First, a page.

A news report from The Huffington Post examines the impact of race and socioeconomic status on sleep quality and duration.
Black Americans weren’t the only minority group suffering from poor sleep. Chen and her colleagues were surprised to find that a full 39 percent of Chinese-American participants suffered from sleep apnea, a serious sleep disorder that often goes undiagnosed. The finding was particularly noteworthy because although sleep apnea is often linked to obesity, Chinese-Americans had the lowest prevalence of obesity among any group.
In addition, Chinese-American participants were 2.3 times more likely to get short sleep as white participants. Hispanic participants were 1.8 times more likely than white participants to get short sleep. (Inexplicably, the data set researchers used singled out Chinese-Americans among Asians, but grouped Hispanics together.)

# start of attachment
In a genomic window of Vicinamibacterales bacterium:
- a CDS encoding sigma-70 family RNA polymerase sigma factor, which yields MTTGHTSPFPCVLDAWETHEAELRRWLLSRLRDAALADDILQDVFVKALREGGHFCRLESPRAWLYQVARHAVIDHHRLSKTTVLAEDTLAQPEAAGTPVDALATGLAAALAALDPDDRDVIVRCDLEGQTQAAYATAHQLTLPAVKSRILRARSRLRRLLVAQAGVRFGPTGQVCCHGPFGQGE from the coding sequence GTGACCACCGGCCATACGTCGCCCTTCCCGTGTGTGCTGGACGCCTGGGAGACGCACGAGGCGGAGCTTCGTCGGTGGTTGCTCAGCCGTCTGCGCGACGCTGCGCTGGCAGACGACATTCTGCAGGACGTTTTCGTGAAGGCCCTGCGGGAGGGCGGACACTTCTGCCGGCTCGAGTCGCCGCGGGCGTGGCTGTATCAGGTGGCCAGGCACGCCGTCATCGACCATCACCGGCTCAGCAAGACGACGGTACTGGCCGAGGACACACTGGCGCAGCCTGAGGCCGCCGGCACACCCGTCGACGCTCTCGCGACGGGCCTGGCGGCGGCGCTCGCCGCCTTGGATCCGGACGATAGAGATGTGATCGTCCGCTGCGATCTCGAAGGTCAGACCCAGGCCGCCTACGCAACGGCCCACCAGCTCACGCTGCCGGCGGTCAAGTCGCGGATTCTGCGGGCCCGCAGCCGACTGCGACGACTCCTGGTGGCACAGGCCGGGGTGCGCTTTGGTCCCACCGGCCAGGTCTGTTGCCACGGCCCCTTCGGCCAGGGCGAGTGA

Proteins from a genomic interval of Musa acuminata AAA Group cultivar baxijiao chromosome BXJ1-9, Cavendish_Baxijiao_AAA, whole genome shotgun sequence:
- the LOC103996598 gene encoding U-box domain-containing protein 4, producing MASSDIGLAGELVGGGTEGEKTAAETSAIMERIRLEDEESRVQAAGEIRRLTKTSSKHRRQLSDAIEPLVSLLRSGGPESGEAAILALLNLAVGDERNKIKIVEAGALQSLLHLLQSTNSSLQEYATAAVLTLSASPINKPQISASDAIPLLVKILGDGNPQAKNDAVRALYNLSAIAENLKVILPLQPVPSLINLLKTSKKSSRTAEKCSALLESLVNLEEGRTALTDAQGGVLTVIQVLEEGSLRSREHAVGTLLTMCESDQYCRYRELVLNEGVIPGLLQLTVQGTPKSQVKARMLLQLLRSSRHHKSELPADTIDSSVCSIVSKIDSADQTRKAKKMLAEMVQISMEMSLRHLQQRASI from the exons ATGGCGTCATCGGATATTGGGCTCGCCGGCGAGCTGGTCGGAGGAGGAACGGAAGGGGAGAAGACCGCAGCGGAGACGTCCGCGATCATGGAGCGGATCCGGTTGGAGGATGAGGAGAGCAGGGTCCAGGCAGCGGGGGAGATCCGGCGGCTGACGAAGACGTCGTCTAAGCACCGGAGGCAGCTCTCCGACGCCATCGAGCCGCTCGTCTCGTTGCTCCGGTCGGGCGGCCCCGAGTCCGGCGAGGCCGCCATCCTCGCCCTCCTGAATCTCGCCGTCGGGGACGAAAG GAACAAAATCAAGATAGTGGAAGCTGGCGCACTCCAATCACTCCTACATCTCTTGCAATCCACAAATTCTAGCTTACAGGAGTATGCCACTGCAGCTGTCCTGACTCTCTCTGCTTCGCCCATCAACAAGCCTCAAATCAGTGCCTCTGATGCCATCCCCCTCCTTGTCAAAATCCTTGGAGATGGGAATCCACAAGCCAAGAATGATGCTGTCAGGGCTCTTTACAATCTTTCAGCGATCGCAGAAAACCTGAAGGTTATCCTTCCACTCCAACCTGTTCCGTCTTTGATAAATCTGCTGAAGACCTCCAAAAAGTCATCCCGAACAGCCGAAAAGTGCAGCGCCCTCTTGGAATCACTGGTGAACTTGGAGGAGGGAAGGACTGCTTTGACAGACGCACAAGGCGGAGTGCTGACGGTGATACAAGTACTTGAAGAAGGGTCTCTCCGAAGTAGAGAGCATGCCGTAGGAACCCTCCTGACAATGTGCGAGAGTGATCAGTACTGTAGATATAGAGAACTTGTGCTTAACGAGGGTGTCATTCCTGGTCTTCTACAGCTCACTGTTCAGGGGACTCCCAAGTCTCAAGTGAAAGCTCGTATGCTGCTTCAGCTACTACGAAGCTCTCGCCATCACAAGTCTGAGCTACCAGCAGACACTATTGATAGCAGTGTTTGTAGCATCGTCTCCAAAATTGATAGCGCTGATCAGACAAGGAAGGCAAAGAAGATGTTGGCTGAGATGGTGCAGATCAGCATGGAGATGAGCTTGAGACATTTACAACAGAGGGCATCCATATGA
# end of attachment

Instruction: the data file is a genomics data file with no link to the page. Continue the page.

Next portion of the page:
Race isn’t the only factor that affects who is getting high-quality sleep and who isn’t. Where you live, how much money you make, and even where you work can all impact sleep. While the study didn’t examine socioeconomic differences between study participants, previous research has shown that low-wage and shift workers have long born the health burden of sleep inequality in America, which is, at its core, a public health issue.